Updated Dec 2017. Masks, everywhere I look. People with white masks, people with colourful masks and faces on them, pink masks, black masks. There are even masks on sale in every convenience store. I am travelling Japan for two weeks. And before coming here, I had mistakenly assumed the masks were only to coverup an illness. It turned out, they were ideal for travelling with allergies as well.
Why do I tell you this? Because I am a majorly allergic person and I am constantly travelling with allergies. Thank god that only involves pollen, dust allergies and some animal hair and not food. Can you imagine, life without certain kinds of food? Some of you actually can – or have to. I have many friends struggling with intolerances and allergies and since this becomes an even bigger problem during travelling, I thought I would make your life a little bit easier.
This post contains affiliate links, which help keep this blog alive. For every purchase after clicking the link (at no additional cost to you), I receive a small commission.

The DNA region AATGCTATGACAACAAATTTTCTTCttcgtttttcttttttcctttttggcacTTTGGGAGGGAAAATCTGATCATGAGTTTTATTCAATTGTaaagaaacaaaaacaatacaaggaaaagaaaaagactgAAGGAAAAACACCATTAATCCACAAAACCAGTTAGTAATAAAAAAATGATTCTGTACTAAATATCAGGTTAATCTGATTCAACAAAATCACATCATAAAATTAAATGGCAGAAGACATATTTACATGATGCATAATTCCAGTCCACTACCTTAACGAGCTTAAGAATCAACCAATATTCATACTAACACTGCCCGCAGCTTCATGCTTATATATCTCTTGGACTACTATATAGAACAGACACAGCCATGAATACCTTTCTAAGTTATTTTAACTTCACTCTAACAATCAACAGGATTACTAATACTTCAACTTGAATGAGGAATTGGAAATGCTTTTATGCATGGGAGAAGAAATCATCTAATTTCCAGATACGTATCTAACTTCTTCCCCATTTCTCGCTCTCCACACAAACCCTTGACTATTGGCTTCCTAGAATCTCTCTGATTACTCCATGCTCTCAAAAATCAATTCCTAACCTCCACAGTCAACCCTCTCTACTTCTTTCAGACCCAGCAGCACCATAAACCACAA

What Can Trigger Allergies Even More
I discovered that ever since I started travelling my allergies have lessened dramatically. I still have them but they do not hinder me in my daily life as much. I no longer break out in tears, get swollen eyes and a runny nose as soon as I go out into the ‘fresh air’. Sometimes I even wonder if there are pollen around, it has become that great. And this from the person who never knew if she was sick or just under the pollen influence during summer time and when visiting certain places.
For one thing, long-term travel has exposed me to many more pollen than I was used to. Which is in particular not surprising since I was a major computer nerd (still am), sitting mainly a home, dedusting my room every month (hated it), changing my bedding to special (and expensive) anti-allergy ones banning most plushies and dust collectors into boxes and getting hypersensibilisation drops and injections from a young age onwards. I suddenly was confronted with the big wide world. It helped that I usually travelled during autumn and winter. Coincidentally.
The Good News about Travelling with Allergies